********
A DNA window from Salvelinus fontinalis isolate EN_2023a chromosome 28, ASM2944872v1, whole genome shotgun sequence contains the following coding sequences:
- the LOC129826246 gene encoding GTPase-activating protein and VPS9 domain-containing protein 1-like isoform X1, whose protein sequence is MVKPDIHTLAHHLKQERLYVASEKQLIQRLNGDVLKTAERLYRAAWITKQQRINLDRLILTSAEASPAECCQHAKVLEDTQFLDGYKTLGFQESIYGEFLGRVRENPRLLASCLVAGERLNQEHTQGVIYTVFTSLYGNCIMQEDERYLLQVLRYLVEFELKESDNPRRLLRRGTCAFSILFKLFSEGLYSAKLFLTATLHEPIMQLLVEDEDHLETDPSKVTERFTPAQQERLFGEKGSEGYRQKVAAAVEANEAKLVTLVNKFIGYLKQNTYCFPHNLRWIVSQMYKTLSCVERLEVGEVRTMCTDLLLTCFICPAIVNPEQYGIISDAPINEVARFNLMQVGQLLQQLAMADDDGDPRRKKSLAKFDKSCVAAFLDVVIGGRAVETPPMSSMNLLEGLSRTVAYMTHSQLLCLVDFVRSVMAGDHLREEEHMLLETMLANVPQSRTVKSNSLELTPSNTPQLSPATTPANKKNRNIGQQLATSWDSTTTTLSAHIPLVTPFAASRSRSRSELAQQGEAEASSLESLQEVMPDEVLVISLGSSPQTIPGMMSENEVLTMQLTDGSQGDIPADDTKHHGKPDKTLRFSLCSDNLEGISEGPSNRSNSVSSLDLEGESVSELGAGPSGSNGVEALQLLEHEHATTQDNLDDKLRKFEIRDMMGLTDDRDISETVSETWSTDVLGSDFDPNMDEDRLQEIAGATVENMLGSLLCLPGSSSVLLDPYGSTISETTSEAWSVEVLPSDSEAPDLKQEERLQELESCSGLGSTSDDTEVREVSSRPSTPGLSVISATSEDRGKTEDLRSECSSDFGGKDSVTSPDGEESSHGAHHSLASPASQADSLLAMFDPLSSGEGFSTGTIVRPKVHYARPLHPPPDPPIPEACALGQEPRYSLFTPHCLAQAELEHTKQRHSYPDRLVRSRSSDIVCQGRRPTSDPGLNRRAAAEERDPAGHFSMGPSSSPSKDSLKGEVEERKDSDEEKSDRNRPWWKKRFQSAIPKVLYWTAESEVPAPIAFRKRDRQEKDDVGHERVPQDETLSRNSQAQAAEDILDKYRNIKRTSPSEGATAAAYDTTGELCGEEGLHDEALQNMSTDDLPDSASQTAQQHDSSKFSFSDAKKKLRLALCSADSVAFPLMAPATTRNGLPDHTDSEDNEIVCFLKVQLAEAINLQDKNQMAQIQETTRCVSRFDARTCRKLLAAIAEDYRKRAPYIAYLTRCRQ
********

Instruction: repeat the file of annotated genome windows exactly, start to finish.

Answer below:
A DNA window from Salvelinus fontinalis isolate EN_2023a chromosome 28, ASM2944872v1, whole genome shotgun sequence contains the following coding sequences:
- the LOC129826246 gene encoding GTPase-activating protein and VPS9 domain-containing protein 1-like isoform X1, whose protein sequence is MVKPDIHTLAHHLKQERLYVASEKQLIQRLNGDVLKTAERLYRAAWITKQQRINLDRLILTSAEASPAECCQHAKVLEDTQFLDGYKTLGFQESIYGEFLGRVRENPRLLASCLVAGERLNQEHTQGVIYTVFTSLYGNCIMQEDERYLLQVLRYLVEFELKESDNPRRLLRRGTCAFSILFKLFSEGLYSAKLFLTATLHEPIMQLLVEDEDHLETDPSKVTERFTPAQQERLFGEKGSEGYRQKVAAAVEANEAKLVTLVNKFIGYLKQNTYCFPHNLRWIVSQMYKTLSCVERLEVGEVRTMCTDLLLTCFICPAIVNPEQYGIISDAPINEVARFNLMQVGQLLQQLAMADDDGDPRRKKSLAKFDKSCVAAFLDVVIGGRAVETPPMSSMNLLEGLSRTVAYMTHSQLLCLVDFVRSVMAGDHLREEEHMLLETMLANVPQSRTVKSNSLELTPSNTPQLSPATTPANKKNRNIGQQLATSWDSTTTTLSAHIPLVTPFAASRSRSRSELAQQGEAEASSLESLQEVMPDEVLVISLGSSPQTIPGMMSENEVLTMQLTDGSQGDIPADDTKHHGKPDKTLRFSLCSDNLEGISEGPSNRSNSVSSLDLEGESVSELGAGPSGSNGVEALQLLEHEHATTQDNLDDKLRKFEIRDMMGLTDDRDISETVSETWSTDVLGSDFDPNMDEDRLQEIAGATVENMLGSLLCLPGSSSVLLDPYGSTISETTSEAWSVEVLPSDSEAPDLKQEERLQELESCSGLGSTSDDTEVREVSSRPSTPGLSVISATSEDRGKTEDLRSECSSDFGGKDSVTSPDGEESSHGAHHSLASPASQADSLLAMFDPLSSGEGFSTGTIVRPKVHYARPLHPPPDPPIPEACALGQEPRYSLFTPHCLAQAELEHTKQRHSYPDRLVRSRSSDIVCQGRRPTSDPGLNRRAAAEERDPAGHFSMGPSSSPSKDSLKGEVEERKDSDEEKSDRNRPWWKKRFQSAIPKVLYWTAESEVPAPIAFRKRDRQEKDDVGHERVPQDETLSRNSQAQAAEDILDKYRNIKRTSPSEGATAAAYDTTGELCGEEGLHDEALQNMSTDDLPDSASQTAQQHDSSKFSFSDAKKKLRLALCSADSVAFPLMAPATTRNGLPDHTDSEDNEIVCFLKVQLAEAINLQDKNQMAQIQETTRCVSRFDARTCRKLLAAIAEDYRKRAPYIAYLTRCRQ